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How to Tell Someone They Have Body Odor

It’s never easy telling someone they smell – but it’s also not easy to work or eat next to them and inhale! If you’re in this scenario, check out Modern Manners Guy’s 3 tips for properly and politely telling someone about their body odor.

By
Richie Frieman,
Episode #251

Late last year, I unknowingly walked into a Starbucks after cutting myself shaving and had a piece of bloody tissue prominently stuck to my chin. I didn’t realize this until I came to work two hours later. By that time I had walked past a ton of people. I was mortified!  Why didn’t anyone tell me? So I wrote an episode about this experience called “There’s Something On Your Face…” I received a lot of email from readers and listeners all of whom had been in the same unfortunate boat. Thankfully, I wasn’t alone.

The sister issue to “not having someone tell you there’s something on your face,” is if someone doesn’t tell you that you smell.

I know, I know, everyone smells like roses, right? You’ve never smelled bad. Not you!... Yeah right. We’ve all smelt rather unflattering at one point or another, so let’s get off the high horse. But how many times have you found yourself standing next to someone and thought that your nose was going to run off your face because their odor was so torturous? This isn’t limited to bad odors either. Sometimes people overdue the ol’ “smell good sauce” which can have the opposite of its intended effect. In any situation, you wish someone would have told you (or you could tell the odorous offender), that the smell is just too much.

See also: Job Interview Etiquette – The Art of Smell Good

So before you get stuck in an elevator with someone who smells like they slept in the zoo overnight, check out my top 3 Quick and Dirty Tips for how to properly tell someone about their body odor.

Tip #1: You’re Wearing Too Much Cologne

As I said in my episode Job Interview Etiquette (What to Wear), one of the biggest turn offs in a job interview is when the interviewee overdoes the cologne or perfume. And this is not just an issue in office settings; it happens in everyday interactions as well. You see someone approach you, arms open for a hug, and as they get closer you sense a wave of pine fresh hit you in the face. After you embrace them, you end up smelling like a jug of Old Spice.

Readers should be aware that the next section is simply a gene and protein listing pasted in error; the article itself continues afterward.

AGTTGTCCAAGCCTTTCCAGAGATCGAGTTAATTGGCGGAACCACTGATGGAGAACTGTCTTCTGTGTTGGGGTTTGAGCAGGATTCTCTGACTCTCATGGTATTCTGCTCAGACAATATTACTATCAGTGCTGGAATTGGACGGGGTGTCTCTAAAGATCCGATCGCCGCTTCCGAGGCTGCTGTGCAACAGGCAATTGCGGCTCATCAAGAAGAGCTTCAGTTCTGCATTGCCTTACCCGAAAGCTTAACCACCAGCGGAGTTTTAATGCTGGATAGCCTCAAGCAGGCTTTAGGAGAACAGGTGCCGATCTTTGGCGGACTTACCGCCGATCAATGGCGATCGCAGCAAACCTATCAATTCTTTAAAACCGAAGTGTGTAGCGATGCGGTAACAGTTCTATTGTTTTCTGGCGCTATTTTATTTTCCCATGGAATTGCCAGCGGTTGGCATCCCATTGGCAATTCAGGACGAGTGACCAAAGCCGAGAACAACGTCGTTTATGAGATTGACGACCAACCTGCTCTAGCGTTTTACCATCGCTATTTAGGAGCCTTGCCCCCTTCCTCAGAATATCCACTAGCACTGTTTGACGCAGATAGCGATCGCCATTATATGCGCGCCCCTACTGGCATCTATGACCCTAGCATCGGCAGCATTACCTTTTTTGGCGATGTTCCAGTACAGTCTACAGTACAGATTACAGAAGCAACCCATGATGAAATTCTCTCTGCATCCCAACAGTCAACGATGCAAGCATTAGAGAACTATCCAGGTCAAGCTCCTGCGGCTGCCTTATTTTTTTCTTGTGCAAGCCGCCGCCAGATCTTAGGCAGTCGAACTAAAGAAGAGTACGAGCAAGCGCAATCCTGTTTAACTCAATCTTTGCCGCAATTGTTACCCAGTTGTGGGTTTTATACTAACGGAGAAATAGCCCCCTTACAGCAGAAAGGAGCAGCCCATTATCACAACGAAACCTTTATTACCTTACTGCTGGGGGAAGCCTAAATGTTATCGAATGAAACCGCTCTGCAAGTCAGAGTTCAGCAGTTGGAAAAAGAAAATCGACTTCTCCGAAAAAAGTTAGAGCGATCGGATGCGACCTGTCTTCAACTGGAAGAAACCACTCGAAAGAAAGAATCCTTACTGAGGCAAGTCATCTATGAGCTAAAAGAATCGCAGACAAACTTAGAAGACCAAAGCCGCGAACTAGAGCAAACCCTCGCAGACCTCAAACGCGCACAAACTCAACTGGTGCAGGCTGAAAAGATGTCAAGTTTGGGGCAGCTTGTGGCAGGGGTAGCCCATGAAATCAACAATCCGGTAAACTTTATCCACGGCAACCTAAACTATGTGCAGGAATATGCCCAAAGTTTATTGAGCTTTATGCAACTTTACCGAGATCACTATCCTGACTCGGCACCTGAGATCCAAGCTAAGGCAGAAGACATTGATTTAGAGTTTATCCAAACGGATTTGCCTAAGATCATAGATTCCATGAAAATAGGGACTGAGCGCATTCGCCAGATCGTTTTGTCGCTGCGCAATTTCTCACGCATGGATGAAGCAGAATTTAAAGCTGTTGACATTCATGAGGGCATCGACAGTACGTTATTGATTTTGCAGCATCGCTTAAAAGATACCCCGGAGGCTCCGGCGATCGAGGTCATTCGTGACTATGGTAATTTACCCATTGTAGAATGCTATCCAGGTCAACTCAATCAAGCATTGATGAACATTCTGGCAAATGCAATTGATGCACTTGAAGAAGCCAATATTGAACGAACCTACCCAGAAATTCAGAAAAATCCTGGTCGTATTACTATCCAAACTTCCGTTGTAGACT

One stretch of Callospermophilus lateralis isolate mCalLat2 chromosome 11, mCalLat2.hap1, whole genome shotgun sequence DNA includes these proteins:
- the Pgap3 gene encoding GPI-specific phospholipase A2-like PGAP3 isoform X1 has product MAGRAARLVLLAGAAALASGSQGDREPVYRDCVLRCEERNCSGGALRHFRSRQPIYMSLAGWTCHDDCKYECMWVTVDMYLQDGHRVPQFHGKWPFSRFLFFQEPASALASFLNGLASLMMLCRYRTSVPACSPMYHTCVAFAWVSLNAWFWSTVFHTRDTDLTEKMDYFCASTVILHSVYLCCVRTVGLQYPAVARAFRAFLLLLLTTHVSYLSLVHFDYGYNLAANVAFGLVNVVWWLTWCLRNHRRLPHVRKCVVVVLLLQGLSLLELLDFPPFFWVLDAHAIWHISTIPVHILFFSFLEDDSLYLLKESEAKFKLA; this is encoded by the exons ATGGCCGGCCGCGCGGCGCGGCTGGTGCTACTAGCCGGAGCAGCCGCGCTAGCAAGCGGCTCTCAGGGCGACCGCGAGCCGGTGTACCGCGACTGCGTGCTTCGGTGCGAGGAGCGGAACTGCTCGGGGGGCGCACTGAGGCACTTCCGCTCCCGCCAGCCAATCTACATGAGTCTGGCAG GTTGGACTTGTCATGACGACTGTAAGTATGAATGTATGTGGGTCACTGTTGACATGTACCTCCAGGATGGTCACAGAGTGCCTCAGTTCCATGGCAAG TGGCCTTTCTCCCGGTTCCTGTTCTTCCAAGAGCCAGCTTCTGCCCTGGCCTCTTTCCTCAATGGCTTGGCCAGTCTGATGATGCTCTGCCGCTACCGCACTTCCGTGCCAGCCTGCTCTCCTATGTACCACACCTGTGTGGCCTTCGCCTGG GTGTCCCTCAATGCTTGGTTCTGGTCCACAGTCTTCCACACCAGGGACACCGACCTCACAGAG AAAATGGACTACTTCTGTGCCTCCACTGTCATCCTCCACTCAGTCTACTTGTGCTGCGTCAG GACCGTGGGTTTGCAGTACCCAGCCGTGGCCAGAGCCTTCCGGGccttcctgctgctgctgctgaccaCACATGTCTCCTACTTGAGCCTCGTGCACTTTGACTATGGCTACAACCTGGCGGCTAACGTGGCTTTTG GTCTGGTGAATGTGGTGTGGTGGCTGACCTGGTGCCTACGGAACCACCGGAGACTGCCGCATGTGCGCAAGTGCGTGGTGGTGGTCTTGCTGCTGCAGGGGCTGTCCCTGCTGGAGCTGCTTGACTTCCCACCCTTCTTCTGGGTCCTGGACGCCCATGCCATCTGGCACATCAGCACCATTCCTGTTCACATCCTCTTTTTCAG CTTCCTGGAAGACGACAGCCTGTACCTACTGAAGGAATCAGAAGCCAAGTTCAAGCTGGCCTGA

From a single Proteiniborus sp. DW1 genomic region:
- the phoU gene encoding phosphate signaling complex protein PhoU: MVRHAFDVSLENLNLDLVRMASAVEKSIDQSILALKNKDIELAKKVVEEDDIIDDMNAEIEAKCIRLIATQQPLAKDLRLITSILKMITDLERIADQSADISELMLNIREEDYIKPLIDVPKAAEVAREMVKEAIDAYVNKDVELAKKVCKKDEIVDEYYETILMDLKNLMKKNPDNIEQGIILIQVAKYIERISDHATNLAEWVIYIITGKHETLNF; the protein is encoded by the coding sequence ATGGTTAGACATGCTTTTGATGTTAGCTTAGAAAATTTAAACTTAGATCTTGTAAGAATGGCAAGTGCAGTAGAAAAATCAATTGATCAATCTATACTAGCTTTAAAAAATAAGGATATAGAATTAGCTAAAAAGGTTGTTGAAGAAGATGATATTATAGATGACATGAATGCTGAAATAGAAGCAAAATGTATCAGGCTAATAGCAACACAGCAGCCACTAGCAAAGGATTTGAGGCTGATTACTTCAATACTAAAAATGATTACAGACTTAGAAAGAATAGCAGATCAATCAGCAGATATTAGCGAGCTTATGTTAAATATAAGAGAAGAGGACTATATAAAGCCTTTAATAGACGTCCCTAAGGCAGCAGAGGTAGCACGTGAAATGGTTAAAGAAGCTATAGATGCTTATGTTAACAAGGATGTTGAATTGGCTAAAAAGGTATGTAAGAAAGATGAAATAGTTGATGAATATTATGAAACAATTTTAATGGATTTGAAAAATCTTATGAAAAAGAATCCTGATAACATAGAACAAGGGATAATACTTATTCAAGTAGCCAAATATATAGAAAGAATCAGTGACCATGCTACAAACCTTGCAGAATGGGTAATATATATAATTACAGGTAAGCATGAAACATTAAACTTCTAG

I have a family friend who has worn the same perfume for as long as I’ve known her and every time I see her, it makes me dry heave. It’s a popular perfume, so people must like it, but to me it smells like death! In fact, I’d take a rotting body over that smell.

This is a clear case of too much of a good thing (true for anything except pizza, birthday cake, or money). So how do you tell someone their good smell, is really not so good? Don’t worry, you can handle it.

As a person with lifelong allergies, I’ve missed out on many sweet smelling things come allergy season. And sometimes if I’m putting on cologne, I may not think it smells strong enough. So in this aspect, I can sympathize with the odorific person. So if you encounter a person who seems to have bathed in a tub of cologne or perfume, try to deflect the situation onto yourself. For example, say “I’m sorry but what type of perfume are you wearing?...Oh, that kind, yeah, I’m allergic to most perfumes which makes me really sensitive to scents. Does it smell strong to you?” 

Bear with me – you’re still easing into the subject. You’ve stated that they “may have” put too much scent on. You have couched your opinion in a purely medical reason (your allergies), so it’s not a judgment call. Now their brain is saying, “Maybe I did overdo it?” And since you know this is going on inside their mind, you should follow up with, “It’s funny, but because of my allergies I can only use a little cologne. Two quick sprays and that’s it. Sometimes even that makes me sneeze! Ha, ha!”

Here you are bringing up the issue, but being sympathetic – even putting the blame on yourself. You are also planting a seed in their mind that maybe they should rethink (or at least double check) how much they put on in the future.

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